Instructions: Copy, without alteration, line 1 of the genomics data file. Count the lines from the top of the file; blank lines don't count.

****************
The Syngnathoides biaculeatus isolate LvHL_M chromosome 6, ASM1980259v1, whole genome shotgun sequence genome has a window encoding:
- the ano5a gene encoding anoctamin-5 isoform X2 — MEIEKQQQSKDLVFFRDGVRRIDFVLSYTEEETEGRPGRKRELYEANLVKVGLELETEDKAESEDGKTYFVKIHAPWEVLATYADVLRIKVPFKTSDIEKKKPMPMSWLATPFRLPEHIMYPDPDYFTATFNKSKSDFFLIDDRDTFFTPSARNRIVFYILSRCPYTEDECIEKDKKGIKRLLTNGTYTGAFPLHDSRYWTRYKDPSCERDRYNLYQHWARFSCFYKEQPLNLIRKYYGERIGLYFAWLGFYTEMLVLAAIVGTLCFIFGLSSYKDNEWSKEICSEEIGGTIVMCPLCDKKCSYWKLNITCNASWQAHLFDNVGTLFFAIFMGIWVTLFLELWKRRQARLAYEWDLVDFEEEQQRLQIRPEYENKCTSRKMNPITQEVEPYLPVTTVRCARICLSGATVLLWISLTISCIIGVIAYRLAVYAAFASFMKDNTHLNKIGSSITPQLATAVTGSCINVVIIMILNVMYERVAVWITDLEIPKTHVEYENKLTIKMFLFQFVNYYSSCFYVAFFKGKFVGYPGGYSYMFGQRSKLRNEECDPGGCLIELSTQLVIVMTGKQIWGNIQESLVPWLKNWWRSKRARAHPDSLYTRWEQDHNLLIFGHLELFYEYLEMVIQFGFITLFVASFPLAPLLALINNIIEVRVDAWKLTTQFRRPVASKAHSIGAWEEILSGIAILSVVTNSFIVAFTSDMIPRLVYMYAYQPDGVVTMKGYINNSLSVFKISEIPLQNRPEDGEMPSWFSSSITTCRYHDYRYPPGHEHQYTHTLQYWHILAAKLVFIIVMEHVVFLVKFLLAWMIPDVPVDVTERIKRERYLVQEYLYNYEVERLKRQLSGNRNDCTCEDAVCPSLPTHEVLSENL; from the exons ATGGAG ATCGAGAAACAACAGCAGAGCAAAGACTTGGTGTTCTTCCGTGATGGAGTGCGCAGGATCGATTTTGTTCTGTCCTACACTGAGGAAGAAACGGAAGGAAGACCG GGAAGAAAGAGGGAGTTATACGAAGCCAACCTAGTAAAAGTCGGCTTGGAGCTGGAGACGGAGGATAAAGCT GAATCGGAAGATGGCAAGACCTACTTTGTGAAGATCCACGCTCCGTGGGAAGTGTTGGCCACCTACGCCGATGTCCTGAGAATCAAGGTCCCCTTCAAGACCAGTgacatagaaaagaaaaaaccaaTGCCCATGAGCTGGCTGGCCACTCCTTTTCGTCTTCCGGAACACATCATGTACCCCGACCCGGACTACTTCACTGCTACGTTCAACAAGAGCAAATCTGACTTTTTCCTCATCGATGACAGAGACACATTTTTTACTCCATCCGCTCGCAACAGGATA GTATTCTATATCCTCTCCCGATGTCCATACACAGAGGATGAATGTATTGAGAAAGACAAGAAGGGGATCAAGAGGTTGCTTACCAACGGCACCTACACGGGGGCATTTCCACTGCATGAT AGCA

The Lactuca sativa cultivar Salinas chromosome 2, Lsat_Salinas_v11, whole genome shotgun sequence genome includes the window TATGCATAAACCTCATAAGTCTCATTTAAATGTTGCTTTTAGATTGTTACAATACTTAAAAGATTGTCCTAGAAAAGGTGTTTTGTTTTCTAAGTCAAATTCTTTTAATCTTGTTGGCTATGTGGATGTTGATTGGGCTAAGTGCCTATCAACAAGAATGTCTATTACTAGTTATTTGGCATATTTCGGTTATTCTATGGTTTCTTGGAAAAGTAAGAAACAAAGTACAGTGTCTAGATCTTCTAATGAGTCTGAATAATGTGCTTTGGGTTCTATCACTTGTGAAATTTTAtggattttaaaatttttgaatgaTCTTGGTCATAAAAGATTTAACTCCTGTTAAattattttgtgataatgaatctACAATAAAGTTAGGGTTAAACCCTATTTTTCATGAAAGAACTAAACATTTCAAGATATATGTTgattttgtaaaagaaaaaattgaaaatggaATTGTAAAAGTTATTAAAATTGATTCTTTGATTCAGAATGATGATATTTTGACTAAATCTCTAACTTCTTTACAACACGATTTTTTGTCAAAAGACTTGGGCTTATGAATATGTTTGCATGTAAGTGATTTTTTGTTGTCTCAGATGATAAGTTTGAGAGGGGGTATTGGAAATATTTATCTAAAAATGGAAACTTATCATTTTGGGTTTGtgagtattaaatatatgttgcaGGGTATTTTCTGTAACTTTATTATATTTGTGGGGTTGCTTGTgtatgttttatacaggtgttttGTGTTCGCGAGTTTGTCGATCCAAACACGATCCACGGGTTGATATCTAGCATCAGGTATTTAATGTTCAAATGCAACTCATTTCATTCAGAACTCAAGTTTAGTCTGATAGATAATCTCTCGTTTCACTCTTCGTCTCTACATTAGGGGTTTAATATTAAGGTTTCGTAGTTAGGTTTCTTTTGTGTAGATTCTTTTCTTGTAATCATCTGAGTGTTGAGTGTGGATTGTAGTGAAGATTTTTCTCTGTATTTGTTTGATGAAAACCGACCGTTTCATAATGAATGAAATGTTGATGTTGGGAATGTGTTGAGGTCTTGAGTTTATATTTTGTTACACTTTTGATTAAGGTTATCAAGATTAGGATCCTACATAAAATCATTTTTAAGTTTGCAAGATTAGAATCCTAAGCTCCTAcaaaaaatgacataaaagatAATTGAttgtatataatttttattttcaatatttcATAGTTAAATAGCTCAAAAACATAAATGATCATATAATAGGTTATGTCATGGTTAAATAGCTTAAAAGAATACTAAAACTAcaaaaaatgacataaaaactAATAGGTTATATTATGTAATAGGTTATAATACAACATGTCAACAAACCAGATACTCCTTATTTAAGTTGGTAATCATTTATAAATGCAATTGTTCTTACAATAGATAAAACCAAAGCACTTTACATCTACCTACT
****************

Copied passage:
The Syngnathoides biaculeatus isolate LvHL_M chromosome 6, ASM1980259v1, whole genome shotgun sequence genome has a window encoding: